Classical Weekdays

Monday through Friday, 6 am to 6 pm

WRTI brings you the best recordings of works from the vast world of classical music every weekday from 6 am to 6 pm. Chamber music, symphonies, choral works, violin concertos, piano sonatas, and more...engagingly presented with insight and a smile by our knowledgeable hosts.

Playlists are below.

Wolfgang Amadeus Mozart. Credit: By Anonymous, possibly by Pietro Antonio Lorenzoni (1721-1782) [Public domain], via Wikimedia Commons

WRTI's Philadelphia Orchestra in Concert broadcast this Sunday, February 26, from 1 to 3 pm, celebrates Wolfgang Amadeus Mozart—the prodigy, and the master, with performances of his First Symphony, written at age eight, and his final one, the 41st Symphony​, composed a quarter century later.

This Sunday at 1 pm, it’s a memorable re-broadcast from 2014 of the fast-paced, one-act opera Salome. Among the most important musical works of the 20th century, it stands out for its revolutionary use of a large-scale orchestra and virtuosic singers, as much as for its graphic depiction of this deeply psychological tale. It's performed in a historic, joint production by the Philadelphia Orchestra and Opera Philadelphia.

Grammy Week on WRTI

Feb 16, 2017

The 2017 Grammys were awarded on Sunday, February 12th, and all week long WRTI plays the nominees and winners! You’ll get to hear the music, the performers, and the composers nominated in the many Classical and Jazz fields.

The third Sunday of the month on WRTI at 5 pm is our broadcast of the Chamber Orchestra of Philadelphia, and this month we present a delightful mix of pieces from three different concerts.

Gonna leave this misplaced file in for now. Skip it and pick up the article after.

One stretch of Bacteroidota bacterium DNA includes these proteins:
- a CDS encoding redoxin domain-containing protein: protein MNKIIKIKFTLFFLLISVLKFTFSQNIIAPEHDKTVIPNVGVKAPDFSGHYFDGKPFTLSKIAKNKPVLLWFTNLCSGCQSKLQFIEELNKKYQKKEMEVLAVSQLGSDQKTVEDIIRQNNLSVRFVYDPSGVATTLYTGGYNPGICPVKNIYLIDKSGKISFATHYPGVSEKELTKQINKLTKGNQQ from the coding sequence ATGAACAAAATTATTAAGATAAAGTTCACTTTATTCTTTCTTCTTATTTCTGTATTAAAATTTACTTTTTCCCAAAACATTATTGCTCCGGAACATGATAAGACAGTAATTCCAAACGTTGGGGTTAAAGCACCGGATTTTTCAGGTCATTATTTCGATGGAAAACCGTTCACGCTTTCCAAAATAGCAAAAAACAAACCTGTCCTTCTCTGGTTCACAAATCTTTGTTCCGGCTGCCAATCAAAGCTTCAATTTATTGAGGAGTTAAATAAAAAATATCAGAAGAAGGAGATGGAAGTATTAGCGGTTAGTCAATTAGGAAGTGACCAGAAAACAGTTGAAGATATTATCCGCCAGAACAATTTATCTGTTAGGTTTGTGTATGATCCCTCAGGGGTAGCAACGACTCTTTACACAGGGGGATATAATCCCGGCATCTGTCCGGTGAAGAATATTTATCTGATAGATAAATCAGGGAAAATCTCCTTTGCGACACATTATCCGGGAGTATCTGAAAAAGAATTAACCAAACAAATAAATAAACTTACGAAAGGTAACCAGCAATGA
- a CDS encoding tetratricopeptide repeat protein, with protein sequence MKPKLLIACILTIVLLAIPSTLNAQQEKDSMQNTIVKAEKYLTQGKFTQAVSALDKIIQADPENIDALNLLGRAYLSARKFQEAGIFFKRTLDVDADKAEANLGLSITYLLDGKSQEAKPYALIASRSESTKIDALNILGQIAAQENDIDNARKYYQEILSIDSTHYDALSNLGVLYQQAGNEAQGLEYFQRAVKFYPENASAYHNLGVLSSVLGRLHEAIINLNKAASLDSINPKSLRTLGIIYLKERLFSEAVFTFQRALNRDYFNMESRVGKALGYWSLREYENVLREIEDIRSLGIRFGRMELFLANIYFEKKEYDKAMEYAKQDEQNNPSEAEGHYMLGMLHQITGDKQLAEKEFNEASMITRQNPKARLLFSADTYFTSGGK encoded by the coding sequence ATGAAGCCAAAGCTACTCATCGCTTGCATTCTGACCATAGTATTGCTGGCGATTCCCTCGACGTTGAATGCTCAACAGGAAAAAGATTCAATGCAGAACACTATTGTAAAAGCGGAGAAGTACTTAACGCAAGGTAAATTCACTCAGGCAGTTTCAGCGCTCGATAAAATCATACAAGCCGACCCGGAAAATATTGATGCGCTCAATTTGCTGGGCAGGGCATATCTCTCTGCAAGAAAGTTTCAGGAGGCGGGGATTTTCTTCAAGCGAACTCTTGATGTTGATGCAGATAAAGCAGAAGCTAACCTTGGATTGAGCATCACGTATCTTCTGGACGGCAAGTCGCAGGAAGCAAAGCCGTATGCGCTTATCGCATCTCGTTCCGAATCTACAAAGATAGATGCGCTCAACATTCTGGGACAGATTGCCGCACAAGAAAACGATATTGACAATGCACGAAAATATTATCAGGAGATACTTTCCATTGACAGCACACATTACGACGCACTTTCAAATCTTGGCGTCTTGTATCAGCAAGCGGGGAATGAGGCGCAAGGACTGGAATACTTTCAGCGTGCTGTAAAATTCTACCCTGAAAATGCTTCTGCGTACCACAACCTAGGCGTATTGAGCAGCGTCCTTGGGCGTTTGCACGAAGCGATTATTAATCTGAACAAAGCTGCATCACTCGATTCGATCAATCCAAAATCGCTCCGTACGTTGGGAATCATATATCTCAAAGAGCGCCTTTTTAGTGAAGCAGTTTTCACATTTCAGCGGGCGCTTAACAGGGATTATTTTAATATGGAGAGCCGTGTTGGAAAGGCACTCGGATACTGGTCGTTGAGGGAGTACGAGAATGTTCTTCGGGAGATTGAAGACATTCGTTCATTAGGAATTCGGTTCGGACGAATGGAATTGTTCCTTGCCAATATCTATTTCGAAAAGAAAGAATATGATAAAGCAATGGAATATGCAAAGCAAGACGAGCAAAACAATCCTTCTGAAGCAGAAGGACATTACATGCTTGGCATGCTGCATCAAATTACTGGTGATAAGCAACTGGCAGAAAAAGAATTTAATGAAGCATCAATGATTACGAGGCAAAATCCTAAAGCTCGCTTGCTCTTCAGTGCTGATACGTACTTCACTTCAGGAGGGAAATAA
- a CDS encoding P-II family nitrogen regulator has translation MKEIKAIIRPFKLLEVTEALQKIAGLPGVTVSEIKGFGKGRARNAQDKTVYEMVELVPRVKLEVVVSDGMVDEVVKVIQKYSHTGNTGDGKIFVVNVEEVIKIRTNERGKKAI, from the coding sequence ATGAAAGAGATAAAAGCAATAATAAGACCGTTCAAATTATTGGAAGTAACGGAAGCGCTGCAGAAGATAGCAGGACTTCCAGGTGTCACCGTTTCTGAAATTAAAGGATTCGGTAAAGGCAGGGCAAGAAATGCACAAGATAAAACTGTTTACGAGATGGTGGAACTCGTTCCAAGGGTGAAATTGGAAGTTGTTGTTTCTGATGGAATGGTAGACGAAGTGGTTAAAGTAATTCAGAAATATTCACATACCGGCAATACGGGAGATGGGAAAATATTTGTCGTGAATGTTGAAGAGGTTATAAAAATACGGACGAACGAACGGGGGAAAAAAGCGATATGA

Everyone’s telling us how much they loved our list of Essential Classical Composers and Jazz Artists! Well, almost everyone. You have strong opinions about who made the top 13—and who didn’t.

When it's time to celebrate, no music expresses the joy of life like klezmer. WRTI's Debra Lew Harder takes us into klezmer's rich world and heritage. This Sunday, February 19 at 8 pm, you can hear the Philadelphia Klezmer Heritage Ensemble, directed by Hankus Netsky, at Temple Beth Sholom in Elkins Park.

Classical composer Michael Daugherty, who won two 2017 Grammy Awards, writes music about ideas, people, and places from popular culture. As WRTI’s Susan Lewis reports, his works invite listeners to engage with the music through their own experiences.


Born in New York City to Jewish-German immigrants, Lorenz Hart penned some of Broadway’s most haunting, sophisticated lyrics. He began collaborating with composer Richard Rodgers when he was 24 and Rodgers 17.

The documentary film The Music of Strangers, and a companion CD, Sing Me Home—from Yo-Yo Ma and the Silk Road Ensemble— both snared Grammy nominations, and a Grammy win for the CD for Best World Music Album. WRTI's Susan Lewis has the story on the Silk Road Ensemble, a group that seeks connections across cultures.
 


This year’s One Book, One Philadelphia features the novel The Curious Incident of the Dog in the Night-time, by Mark Haddon. There’s a musical analog to this imaginative tale; Curtis Institute of Music Post-Bacc composition student and Rhodes Scholar Nick DiBerardino read the book and conjured a piece for percussion. His composition "Homunculus" premiered on January 25th at the Free Library of Philadelphia's Parkway Central Library.

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